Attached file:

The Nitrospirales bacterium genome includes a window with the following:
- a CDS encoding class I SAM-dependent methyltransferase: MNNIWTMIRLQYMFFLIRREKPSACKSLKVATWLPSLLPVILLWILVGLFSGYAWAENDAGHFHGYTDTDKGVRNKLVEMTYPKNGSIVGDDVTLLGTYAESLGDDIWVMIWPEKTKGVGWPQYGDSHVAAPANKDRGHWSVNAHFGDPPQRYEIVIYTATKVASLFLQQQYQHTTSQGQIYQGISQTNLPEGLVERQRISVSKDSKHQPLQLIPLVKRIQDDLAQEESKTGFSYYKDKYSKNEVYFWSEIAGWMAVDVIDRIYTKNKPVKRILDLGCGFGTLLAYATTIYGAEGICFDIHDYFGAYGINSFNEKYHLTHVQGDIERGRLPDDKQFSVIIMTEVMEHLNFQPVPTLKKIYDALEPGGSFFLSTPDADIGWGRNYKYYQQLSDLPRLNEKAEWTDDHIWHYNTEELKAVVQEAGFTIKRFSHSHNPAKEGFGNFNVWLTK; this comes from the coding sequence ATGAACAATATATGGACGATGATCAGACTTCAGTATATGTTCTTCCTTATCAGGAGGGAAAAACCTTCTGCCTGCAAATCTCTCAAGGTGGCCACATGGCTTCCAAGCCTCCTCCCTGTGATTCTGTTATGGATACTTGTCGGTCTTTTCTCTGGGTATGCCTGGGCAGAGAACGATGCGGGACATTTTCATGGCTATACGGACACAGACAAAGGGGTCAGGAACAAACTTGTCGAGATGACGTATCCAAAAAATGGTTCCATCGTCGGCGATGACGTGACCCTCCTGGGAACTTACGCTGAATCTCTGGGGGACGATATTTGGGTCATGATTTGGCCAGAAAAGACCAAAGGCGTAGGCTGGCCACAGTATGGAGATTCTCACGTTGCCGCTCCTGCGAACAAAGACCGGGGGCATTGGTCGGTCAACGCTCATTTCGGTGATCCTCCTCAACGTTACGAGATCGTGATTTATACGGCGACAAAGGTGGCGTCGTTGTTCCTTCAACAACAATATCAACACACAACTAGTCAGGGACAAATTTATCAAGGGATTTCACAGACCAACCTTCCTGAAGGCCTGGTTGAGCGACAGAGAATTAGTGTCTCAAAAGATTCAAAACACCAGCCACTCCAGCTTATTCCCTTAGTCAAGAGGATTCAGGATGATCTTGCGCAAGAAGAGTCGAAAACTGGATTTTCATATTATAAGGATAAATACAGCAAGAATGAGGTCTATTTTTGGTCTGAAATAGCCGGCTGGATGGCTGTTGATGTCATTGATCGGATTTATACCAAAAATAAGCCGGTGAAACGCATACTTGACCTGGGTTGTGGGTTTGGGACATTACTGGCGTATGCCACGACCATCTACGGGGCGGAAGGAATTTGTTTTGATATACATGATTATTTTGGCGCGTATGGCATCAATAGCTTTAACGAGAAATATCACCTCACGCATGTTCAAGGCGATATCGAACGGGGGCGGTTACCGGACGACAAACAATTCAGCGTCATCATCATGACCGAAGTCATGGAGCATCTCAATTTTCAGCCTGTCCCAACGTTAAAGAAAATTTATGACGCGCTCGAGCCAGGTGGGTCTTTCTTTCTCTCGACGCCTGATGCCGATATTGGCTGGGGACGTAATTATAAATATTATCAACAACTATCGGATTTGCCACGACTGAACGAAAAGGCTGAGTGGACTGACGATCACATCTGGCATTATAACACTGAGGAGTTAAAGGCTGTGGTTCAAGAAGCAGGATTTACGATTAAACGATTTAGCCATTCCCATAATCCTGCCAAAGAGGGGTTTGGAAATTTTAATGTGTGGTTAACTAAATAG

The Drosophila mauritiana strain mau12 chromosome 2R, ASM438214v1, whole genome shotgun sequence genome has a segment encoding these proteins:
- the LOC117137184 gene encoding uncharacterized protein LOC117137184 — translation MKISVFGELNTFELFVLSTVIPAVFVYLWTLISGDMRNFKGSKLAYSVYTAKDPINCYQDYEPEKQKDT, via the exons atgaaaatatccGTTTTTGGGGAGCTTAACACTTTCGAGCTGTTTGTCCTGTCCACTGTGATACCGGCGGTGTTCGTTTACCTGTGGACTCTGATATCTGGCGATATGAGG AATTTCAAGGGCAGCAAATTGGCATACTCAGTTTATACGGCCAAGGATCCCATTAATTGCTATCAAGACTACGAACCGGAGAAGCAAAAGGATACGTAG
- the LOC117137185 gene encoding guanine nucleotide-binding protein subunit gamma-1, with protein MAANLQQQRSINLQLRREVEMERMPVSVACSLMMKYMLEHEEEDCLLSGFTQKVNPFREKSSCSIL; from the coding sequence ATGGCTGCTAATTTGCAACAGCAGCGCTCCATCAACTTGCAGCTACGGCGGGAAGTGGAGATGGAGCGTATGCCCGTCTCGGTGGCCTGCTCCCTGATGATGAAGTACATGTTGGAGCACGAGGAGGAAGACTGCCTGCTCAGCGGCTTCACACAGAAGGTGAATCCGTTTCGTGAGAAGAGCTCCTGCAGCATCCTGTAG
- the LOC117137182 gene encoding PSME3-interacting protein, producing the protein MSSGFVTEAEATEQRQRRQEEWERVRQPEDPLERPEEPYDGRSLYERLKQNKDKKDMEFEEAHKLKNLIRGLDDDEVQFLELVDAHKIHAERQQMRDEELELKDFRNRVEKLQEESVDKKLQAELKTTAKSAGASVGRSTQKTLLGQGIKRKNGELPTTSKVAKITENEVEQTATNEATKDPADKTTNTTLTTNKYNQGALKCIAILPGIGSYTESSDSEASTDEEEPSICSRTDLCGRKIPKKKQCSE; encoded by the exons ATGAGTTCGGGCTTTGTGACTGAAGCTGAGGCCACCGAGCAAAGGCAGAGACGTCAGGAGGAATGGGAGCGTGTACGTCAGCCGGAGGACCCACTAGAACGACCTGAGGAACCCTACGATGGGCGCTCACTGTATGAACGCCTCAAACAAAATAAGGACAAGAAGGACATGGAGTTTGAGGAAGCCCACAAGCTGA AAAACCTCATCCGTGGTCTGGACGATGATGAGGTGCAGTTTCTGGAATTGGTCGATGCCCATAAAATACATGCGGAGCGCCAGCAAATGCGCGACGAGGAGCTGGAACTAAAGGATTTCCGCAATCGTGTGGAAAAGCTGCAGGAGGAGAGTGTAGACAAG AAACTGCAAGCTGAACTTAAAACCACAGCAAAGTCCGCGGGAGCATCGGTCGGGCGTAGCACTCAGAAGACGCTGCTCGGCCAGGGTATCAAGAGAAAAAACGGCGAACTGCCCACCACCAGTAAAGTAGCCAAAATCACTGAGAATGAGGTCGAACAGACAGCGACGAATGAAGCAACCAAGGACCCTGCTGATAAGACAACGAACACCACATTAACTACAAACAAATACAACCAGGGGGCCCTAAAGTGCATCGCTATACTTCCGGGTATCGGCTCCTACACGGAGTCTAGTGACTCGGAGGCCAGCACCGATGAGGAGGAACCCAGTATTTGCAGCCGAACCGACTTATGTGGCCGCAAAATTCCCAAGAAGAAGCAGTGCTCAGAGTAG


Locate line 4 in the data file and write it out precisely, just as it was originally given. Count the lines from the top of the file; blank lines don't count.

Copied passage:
- the LOC117137184 gene encoding uncharacterized protein LOC117137184 — translation MKISVFGELNTFELFVLSTVIPAVFVYLWTLISGDMRNFKGSKLAYSVYTAKDPINCYQDYEPEKQKDT, via the exons atgaaaatatccGTTTTTGGGGAGCTTAACACTTTCGAGCTGTTTGTCCTGTCCACTGTGATACCGGCGGTGTTCGTTTACCTGTGGACTCTGATATCTGGCGATATGAGG AATTTCAAGGGCAGCAAATTGGCATACTCAGTTTATACGGCCAAGGATCCCATTAATTGCTATCAAGACTACGAACCGGAGAAGCAAAAGGATACGTAG